Dancing Tomatoes

Live Class February 16th


February 16, 2023    
6:30 pm - 7:30 pm ( CET )
9:30 am ( PST ) / 11.30 am ( CST ) / 12.30 pm ( EDT )

Brandade de Morue is a specialty of Nimes, an ancient town in the department of the Gard, part of Occitanie in the south of France. The Romans chose the area around the city as one of their major settlements, and left many traces, from aqueducts to arenas. The dish we are going to make, brandade, is a specialty of Nimes, which seems odd since there is no port. But that’s why the dish was so important. Catholics, required by the church to fast on Fridays, could only eat fish. But they had no access to fresh fish so they relied on salt cod, like so many land-locked areas. They had an abundance of olive oil and garlic so, voila, brandade was born! It’s the simplest of dishes, yet so sumptuous that, personally, I’ve always been grateful to the ancient Nimois for dreaming it up. I am, though, using fresh cod in this version, which we salt ourselves. My reasons are two-fold: good salt cod is hard to find, and it’s fun to make your own salted fish. Team it with a crisp winter salad, like the one here, and heaven is nearby!

Get the Recipes:

(Click on the name to open the recipe)

Suggestions for completing the menu:

Here I suggest a simple plate of sliced winter radishes and fennel, with a light sprinkling of salt, and a blend of cumin and piment d’Espelette or hot paprika.

Wine suggestion:

Here you want to try a Costières de Nimes white, a wonderfully round and almost buttery wine made with grenache, marsanne, and roussane grapes from the rocky hillsides around the city. The Romans planted the vines around Nimes but it wasn’t until the 1950’s that the wine came into its own, and now it has an AOP, the French culinary badge of excellence.



1 pound (500g) waxy potatoes, the smallest you can find
5 large cloves garlic
1 lemon
1 pound (500g) Brussels sprouts
2 scallions
1 red bell pepper
1 big or 2 small bunches flat leaf parsley
1 fresh bay leaf, or dried imported


1 pound (500g) cod


1 cup (250ml) milk
2 tablespoons unsalted butter, softened


Fine sea salt and freshly ground black pepper
Fleur de sel
About ¾ cup coarse sea salt
1 cup plus 3 tablespoons (295ml) extra-virgin olive oil
1/2 teaspoon grated nutmeg
4 slices bread, toasted and rubbed with 1 clove garlic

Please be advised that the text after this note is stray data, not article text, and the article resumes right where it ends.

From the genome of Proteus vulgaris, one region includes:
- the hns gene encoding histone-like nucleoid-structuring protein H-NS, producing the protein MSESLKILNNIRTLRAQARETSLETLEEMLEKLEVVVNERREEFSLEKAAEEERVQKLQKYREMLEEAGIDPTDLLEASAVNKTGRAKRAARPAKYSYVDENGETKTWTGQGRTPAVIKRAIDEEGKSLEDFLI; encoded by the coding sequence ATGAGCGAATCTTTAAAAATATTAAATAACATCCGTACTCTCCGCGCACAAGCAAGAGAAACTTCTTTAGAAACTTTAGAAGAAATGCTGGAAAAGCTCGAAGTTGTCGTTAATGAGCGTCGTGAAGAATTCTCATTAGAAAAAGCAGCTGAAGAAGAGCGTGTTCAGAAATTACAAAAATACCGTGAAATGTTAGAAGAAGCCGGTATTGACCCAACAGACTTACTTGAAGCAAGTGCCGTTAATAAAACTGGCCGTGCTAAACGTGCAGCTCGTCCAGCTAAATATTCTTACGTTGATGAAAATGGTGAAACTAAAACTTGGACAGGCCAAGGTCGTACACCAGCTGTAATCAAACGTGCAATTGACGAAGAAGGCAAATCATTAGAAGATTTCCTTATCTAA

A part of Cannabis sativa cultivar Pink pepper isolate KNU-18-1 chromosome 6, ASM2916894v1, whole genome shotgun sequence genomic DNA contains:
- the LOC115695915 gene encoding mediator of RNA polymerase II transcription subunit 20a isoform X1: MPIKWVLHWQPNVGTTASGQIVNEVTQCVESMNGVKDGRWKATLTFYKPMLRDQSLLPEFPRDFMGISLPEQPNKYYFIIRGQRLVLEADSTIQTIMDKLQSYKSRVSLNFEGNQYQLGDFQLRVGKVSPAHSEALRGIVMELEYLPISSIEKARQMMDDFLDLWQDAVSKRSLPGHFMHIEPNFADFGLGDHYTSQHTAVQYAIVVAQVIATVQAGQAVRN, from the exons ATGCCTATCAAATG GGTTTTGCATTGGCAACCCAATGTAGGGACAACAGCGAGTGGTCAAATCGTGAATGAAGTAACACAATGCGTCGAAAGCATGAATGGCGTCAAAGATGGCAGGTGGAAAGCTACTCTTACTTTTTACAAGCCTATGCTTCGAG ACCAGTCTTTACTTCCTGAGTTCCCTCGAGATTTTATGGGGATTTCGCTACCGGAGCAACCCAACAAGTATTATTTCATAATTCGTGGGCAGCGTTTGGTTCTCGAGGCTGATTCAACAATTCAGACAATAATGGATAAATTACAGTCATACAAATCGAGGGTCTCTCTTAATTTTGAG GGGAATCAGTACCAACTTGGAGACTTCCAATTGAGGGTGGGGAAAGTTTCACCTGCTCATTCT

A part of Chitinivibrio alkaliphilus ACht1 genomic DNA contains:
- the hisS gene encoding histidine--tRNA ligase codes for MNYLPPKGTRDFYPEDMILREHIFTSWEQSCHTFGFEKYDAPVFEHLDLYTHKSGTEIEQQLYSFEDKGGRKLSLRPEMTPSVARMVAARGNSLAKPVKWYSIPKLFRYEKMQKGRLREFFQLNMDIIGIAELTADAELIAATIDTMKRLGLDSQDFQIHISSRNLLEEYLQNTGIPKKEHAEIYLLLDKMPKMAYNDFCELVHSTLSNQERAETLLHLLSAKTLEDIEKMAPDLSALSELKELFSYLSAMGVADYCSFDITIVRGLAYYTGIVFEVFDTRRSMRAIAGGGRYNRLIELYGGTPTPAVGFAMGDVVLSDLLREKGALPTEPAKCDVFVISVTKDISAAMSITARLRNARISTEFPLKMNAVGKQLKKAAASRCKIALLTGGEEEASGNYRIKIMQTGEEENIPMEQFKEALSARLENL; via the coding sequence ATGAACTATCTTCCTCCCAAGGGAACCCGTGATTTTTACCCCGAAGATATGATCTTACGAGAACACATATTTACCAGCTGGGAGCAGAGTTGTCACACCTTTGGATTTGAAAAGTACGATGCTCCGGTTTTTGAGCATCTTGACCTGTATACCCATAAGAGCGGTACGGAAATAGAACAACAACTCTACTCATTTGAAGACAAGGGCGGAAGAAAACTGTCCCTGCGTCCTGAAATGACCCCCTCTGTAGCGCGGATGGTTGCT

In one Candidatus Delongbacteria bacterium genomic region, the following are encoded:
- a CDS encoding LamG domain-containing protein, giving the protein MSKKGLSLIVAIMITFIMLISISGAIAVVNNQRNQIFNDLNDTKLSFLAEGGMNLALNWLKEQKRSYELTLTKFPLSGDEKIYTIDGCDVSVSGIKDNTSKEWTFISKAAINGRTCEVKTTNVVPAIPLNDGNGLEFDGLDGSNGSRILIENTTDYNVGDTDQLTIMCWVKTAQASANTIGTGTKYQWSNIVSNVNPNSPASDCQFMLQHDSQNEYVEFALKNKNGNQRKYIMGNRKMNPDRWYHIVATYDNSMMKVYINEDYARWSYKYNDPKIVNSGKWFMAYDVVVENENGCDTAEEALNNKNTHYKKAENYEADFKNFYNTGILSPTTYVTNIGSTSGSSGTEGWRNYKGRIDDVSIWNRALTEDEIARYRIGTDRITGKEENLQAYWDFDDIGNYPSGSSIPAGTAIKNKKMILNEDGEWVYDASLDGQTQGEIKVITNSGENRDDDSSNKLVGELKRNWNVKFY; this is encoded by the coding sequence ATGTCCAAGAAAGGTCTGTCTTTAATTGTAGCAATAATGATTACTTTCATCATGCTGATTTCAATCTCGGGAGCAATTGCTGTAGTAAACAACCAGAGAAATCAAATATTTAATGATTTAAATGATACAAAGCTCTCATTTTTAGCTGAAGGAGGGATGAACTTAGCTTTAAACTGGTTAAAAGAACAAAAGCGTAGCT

1/4 cup oil-cured black olives

6 thoughts on “Live Class February 16th”

  1. Hi Susan
    I made this first time ever for a dip for an apero.
    I used correct amounts of fish milk and oil, however my mix was too liquid/loose.
    I was hoping it would stiffen up after a night in the fridge, but no it did not.
    It tasted delicious though, so next time I will pay more attention to the actual consistency whilst pulsing on the processor, and adding only as much liquids as is warranted.
    Super apero dish though . . . thinking I might add some mild green chilli and red pepper to the mix next time. 🙂

    1. Kaye, You are right to watch how much liquid; I will try to remember to mention this in our next class, as this is important. So glad you loved the flavor!

  2. I was unfamiliar with Brandade de Moru prior to this class so I was excited to try it. I embraced the challenge of coming up with different ways to serve it as well.
    I used frozen cod that I had in the freezer. Even though the package said it was one pound, I discovered once it was cooked (or in the freezer) it shrank. I should have compensated the oil and milk, but didn’t. It turned out more like soup. So I took the cooked potatoes and added it and it turned out amazing. I served it on crackers, crostini, and endive. I later stirred it into a potato leek soup. Anyway I served it, we loved it.

  3. Oh Susan!!! Bill and I were on our honeymoon years and years and years ago in Paris and had this wonderful cod, potato dish on Good Friday!!! I think this is it! I have tried and tried and tried to make it and am excite to see how this works out. It might be it!! The Brussels Sprouts were not part of our meal.
    In little Gig Harbor (Seattle) I don’t see Brussels Sprouts on the “stock” until summer – the farmers markets don’t have them here – actually I find the farmers markets mostly flowers. I remember as a child on the coast of California BS being a winter veggie. Maybe the mild climate? In the Metropolitan Market, the closest thing we have to a chain with local roots, the BS are in little bags right now. There is also a smaller market which I love, Harbor Greens: they too have BS but you need to pick your own. Thoughts? Are the BS just coming out now? Would love to know.
    Looking forward to joining you on Thursday. This meal looks truly lovely.

    1. Josie I love your story about cod and potatoes on Good Friday! This might be it!! As for Brussels sprouts, they are a winter vegetable. So now is still the time. With the way our weather is changing though, spring will soon be here and BS (love this) will be gone! As for substitutes, I’d say cabbage sliced VERY thin. But try those Brussels sprouts in a bag – they may be good. And yes, when I left Seattle in the early 90’s, the farmers’ market was leaning ever more heavily to flowers. There is more money for the growers than in vegetables. Sad to hear it is still so.

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